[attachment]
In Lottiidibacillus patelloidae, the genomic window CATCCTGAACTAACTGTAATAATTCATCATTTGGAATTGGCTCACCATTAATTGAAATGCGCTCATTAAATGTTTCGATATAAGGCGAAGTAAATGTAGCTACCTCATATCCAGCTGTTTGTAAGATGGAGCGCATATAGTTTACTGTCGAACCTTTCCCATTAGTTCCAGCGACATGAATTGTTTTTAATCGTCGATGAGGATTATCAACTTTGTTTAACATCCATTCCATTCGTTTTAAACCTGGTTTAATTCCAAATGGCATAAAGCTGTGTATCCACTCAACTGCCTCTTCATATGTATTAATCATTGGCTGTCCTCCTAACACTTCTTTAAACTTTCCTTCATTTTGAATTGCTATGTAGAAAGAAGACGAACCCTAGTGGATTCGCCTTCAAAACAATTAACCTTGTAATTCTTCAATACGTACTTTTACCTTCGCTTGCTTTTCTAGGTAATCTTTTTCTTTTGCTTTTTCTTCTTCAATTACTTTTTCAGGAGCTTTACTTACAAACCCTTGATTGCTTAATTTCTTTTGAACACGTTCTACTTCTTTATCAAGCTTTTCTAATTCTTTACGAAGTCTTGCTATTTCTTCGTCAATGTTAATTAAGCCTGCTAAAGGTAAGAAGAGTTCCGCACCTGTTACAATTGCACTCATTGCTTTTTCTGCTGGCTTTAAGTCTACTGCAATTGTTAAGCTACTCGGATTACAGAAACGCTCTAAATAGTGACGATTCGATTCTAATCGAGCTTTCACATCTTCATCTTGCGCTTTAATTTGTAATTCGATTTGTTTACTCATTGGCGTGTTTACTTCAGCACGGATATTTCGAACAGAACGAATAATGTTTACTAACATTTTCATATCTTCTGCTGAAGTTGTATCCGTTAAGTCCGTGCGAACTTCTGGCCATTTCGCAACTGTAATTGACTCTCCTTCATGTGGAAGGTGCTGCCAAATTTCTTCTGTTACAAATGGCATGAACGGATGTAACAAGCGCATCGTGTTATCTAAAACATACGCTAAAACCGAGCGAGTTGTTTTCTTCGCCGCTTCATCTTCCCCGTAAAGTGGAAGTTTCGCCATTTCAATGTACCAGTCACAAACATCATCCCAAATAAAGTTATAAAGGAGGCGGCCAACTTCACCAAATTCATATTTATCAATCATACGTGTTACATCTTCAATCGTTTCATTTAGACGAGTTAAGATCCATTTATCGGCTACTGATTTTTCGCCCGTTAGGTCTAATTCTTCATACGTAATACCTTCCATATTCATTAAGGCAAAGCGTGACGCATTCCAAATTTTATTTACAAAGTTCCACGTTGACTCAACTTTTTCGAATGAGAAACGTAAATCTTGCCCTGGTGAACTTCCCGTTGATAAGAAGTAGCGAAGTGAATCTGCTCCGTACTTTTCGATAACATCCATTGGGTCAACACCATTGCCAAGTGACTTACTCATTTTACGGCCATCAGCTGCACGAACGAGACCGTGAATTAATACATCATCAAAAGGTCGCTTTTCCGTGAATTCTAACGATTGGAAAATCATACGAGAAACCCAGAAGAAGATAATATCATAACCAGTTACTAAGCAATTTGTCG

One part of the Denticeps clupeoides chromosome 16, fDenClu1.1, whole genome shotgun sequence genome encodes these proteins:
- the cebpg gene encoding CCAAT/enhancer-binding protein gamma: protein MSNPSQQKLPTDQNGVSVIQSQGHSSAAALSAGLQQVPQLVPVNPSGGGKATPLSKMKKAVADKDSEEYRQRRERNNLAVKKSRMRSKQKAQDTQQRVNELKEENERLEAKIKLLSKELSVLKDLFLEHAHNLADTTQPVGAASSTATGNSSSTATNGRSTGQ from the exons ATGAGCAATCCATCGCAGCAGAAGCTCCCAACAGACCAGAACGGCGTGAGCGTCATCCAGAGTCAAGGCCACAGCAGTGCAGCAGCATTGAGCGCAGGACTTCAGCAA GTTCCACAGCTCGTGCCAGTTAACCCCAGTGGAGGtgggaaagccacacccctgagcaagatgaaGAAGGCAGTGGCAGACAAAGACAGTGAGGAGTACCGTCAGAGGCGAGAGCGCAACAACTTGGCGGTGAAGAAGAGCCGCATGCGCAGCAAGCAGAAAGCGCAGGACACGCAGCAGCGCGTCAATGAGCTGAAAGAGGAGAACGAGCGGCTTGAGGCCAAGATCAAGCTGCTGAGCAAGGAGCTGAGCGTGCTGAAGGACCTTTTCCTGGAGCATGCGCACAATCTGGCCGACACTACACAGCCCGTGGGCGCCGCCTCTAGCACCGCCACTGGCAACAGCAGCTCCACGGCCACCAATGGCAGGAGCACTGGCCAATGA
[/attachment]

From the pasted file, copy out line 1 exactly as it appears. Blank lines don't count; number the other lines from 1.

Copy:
In Lottiidibacillus patelloidae, the genomic window CATCCTGAACTAACTGTAATAATTCATCATTTGGAATTGGCTCACCATTAATTGAAATGCGCTCATTAAATGTTTCGATATAAGGCGAAGTAAATGTAGCTACCTCATATCCAGCTGTTTGTAAGATGGAGCGCATATAGTTTACTGTCGAACCTTTCCCATTAGTTCCAGCGACATGAATTGTTTTTAATCGTCGATGAGGATTATCAACTTTGTTTAACATCCATTCCATTCGTTTTAAACCTGGTTTAATTCCAAATGGCATAAAGCTGTGTATCCACTCAACTGCCTCTTCATATGTATTAATCATTGGCTGTCCTCCTAACACTTCTTTAAACTTTCCTTCATTTTGAATTGCTATGTAGAAAGAAGACGAACCCTAGTGGATTCGCCTTCAAAACAATTAACCTTGTAATTCTTCAATACGTACTTTTACCTTCGCTTGCTTTTCTAGGTAATCTTTTTCTTTTGCTTTTTCTTCTTCAATTACTTTTTCAGGAGCTTTACTTACAAACCCTTGATTGCTTAATTTCTTTTGAACACGTTCTACTTCTTTATCAAGCTTTTCTAATTCTTTACGAAGTCTTGCTATTTCTTCGTCAATGTTAATTAAGCCTGCTAAAGGTAAGAAGAGTTCCGCACCTGTTACAATTGCACTCATTGCTTTTTCTGCTGGCTTTAAGTCTACTGCAATTGTTAAGCTACTCGGATTACAGAAACGCTCTAAATAGTGACGATTCGATTCTAATCGAGCTTTCACATCTTCATCTTGCGCTTTAATTTGTAATTCGATTTGTTTACTCATTGGCGTGTTTACTTCAGCACGGATATTTCGAACAGAACGAATAATGTTTACTAACATTTTCATATCTTCTGCTGAAGTTGTATCCGTTAAGTCCGTGCGAACTTCTGGCCATTTCGCAACTGTAATTGACTCTCCTTCATGTGGAAGGTGCTGCCAAATTTCTTCTGTTACAAATGGCATGAACGGATGTAACAAGCGCATCGTGTTATCTAAAACATACGCTAAAACCGAGCGAGTTGTTTTCTTCGCCGCTTCATCTTCCCCGTAAAGTGGAAGTTTCGCCATTTCAATGTACCAGTCACAAACATCATCCCAAATAAAGTTATAAAGGAGGCGGCCAACTTCACCAAATTCATATTTATCAATCATACGTGTTACATCTTCAATCGTTTCATTTAGACGAGTTAAGATCCATTTATCGGCTACTGATTTTTCGCCCGTTAGGTCTAATTCTTCATACGTAATACCTTCCATATTCATTAAGGCAAAGCGTGACGCATTCCAAATTTTATTTACAAAGTTCCACGTTGACTCAACTTTTTCGAATGAGAAACGTAAATCTTGCCCTGGTGAACTTCCCGTTGATAAGAAGTAGCGAAGTGAATCTGCTCCGTACTTTTCGATAACATCCATTGGGTCAACACCATTGCCAAGTGACTTACTCATTTTACGGCCATCAGCTGCACGAACGAGACCGTGAATTAATACATCATCAAAAGGTCGCTTTTCCGTGAATTCTAACGATTGGAAAATCATACGAGAAACCCAGAAGAAGATAATATCATAACCAGTTACTAAGCAATTTGTCG